Outline for November 3, 2005
MULTICS ring mechanism
MULTICS rings: used for both data and procedures; rights are REWA
(b1, b2) access bracket - can access freely; (b3, b4) call bracket - can call segment through gate; so if a's access bracket is (32,35) and its call bracket is (36,39), then assuming permission mode (REWA) allows access, a procedure in:
rings 0-31: can access a, but ring-crossing fault occurs
rings 32-35: can access a, no ring-crossing fault
rings 36-39: can access a, provided a valid gate is used as an entry point
rings 40-63: cannot access a
If the procedure is accessing a data segment d, no call bracket allowed; given the above, assuming permission mode (REWA) allows access, a procedure in:
rings 0-32: can access d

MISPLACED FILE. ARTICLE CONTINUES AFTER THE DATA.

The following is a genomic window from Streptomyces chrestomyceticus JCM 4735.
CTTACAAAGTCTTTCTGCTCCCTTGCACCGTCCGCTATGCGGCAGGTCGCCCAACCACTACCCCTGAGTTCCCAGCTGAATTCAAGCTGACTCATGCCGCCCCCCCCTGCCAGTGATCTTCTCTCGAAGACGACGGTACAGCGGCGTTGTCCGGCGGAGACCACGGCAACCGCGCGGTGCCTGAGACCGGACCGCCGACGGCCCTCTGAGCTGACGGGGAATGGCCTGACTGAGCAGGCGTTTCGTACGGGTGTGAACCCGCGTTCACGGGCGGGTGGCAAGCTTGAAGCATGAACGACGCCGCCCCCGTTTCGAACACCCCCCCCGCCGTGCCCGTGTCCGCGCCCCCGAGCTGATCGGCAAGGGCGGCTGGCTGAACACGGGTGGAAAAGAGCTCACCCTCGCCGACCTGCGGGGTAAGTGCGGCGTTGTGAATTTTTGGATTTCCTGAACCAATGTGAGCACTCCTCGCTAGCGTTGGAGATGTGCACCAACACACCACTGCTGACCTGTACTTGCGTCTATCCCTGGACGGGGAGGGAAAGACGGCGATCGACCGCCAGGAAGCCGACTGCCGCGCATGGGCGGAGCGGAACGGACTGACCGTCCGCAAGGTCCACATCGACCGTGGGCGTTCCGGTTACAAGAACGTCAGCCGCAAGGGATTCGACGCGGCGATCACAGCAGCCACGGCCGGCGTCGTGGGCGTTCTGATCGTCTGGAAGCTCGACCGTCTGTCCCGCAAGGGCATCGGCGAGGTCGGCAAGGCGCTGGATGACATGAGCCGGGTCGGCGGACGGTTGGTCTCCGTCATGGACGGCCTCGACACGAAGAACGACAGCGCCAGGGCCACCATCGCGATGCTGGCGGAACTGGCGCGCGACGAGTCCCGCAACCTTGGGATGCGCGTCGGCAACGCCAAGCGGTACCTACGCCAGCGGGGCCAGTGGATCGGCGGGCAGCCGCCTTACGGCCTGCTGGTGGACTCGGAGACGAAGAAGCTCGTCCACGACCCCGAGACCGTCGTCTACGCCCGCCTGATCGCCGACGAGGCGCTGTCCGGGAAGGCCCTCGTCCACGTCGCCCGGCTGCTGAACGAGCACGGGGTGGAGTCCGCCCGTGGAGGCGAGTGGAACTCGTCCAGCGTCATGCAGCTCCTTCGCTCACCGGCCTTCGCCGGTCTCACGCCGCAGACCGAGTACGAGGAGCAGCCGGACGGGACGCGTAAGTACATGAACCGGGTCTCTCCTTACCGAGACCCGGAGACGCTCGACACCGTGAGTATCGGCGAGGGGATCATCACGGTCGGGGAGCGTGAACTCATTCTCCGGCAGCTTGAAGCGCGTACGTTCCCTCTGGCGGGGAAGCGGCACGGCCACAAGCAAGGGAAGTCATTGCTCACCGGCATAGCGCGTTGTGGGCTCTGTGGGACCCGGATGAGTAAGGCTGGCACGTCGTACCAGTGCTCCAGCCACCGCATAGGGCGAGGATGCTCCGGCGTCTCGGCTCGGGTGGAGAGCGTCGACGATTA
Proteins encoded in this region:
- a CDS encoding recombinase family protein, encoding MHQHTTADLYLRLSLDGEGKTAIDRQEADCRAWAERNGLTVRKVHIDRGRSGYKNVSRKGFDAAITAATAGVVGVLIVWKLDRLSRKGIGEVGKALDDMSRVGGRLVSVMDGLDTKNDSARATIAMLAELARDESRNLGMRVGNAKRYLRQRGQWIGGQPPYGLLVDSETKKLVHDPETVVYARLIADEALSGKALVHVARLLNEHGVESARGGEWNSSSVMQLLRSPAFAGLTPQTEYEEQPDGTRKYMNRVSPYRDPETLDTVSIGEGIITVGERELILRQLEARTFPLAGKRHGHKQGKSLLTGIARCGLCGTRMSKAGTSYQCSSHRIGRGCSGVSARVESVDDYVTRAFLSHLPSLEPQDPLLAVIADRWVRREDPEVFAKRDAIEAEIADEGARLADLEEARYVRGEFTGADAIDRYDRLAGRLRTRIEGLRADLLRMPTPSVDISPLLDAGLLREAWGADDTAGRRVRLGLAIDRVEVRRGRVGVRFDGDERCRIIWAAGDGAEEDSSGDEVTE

rings 33-35: can access d, but cannot write to it (W or A)
rings 36-63: cannot access d
What they are
Proxy (application layer) vs. filtering (network layer)
Example access control lists
Redirection of traffic
Example network setup with firewalls: home
Example network setup with firewalls: organization
Puzzle of the Day
Sun Tzu writes in his classic book The Art of War:
He will win who knows when to fight and when not to fight.
He will win who knows how to handle both superior and inferior forces.
He will win whose army is animated by the same spirit throughout all its ranks.
He will win who, prepared himself, waits to take the enemy unprepared.
He will win who has military capacity and is not interfered with by the sovereign.
If you know the enemy and know yourself, you need not fear the result of a hundred battles. If you know yourself but not the enemy, for every victory gained you will also suffer a defeat. If you know neither the enemy nor yourself, you will succumb in every battle.1
What does this say to a system manager about computer security?